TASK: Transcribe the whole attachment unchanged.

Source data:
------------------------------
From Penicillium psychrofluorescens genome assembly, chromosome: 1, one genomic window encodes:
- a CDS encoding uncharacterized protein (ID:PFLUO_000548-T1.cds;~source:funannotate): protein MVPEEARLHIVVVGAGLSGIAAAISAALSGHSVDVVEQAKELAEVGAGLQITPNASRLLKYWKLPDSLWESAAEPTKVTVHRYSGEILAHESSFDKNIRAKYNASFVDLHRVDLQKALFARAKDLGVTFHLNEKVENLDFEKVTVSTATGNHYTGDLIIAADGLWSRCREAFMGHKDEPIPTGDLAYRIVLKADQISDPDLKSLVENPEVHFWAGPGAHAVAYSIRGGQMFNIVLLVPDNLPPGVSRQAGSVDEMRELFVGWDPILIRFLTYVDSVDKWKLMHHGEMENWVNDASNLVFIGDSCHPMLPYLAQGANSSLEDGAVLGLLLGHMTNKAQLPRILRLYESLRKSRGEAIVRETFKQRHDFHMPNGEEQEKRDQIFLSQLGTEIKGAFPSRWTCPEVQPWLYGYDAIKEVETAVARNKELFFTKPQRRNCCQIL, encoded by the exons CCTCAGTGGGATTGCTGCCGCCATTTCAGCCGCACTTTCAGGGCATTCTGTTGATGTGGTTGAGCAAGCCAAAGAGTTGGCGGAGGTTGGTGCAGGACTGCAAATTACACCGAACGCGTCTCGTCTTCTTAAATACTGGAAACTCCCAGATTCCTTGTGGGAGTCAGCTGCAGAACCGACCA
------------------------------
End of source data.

From Penicillium psychrofluorescens genome assembly, chromosome: 1, one genomic window encodes:
- a CDS encoding uncharacterized protein (ID:PFLUO_000548-T1.cds;~source:funannotate): protein MVPEEARLHIVVVGAGLSGIAAAISAALSGHSVDVVEQAKELAEVGAGLQITPNASRLLKYWKLPDSLWESAAEPTKVTVHRYSGEILAHESSFDKNIRAKYNASFVDLHRVDLQKALFARAKDLGVTFHLNEKVENLDFEKVTVSTATGNHYTGDLIIAADGLWSRCREAFMGHKDEPIPTGDLAYRIVLKADQISDPDLKSLVENPEVHFWAGPGAHAVAYSIRGGQMFNIVLLVPDNLPPGVSRQAGSVDEMRELFVGWDPILIRFLTYVDSVDKWKLMHHGEMENWVNDASNLVFIGDSCHPMLPYLAQGANSSLEDGAVLGLLLGHMTNKAQLPRILRLYESLRKSRGEAIVRETFKQRHDFHMPNGEEQEKRDQIFLSQLGTEIKGAFPSRWTCPEVQPWLYGYDAIKEVETAVARNKELFFTKPQRRNCCQIL, encoded by the exons CCTCAGTGGGATTGCTGCCGCCATTTCAGCCGCACTTTCAGGGCATTCTGTTGATGTGGTTGAGCAAGCCAAAGAGTTGGCGGAGGTTGGTGCAGGACTGCAAATTACACCGAACGCGTCTCGTCTTCTTAAATACTGGAAACTCCCAGATTCCTTGTGGGAGTCAGCTGCAGAACCGACCA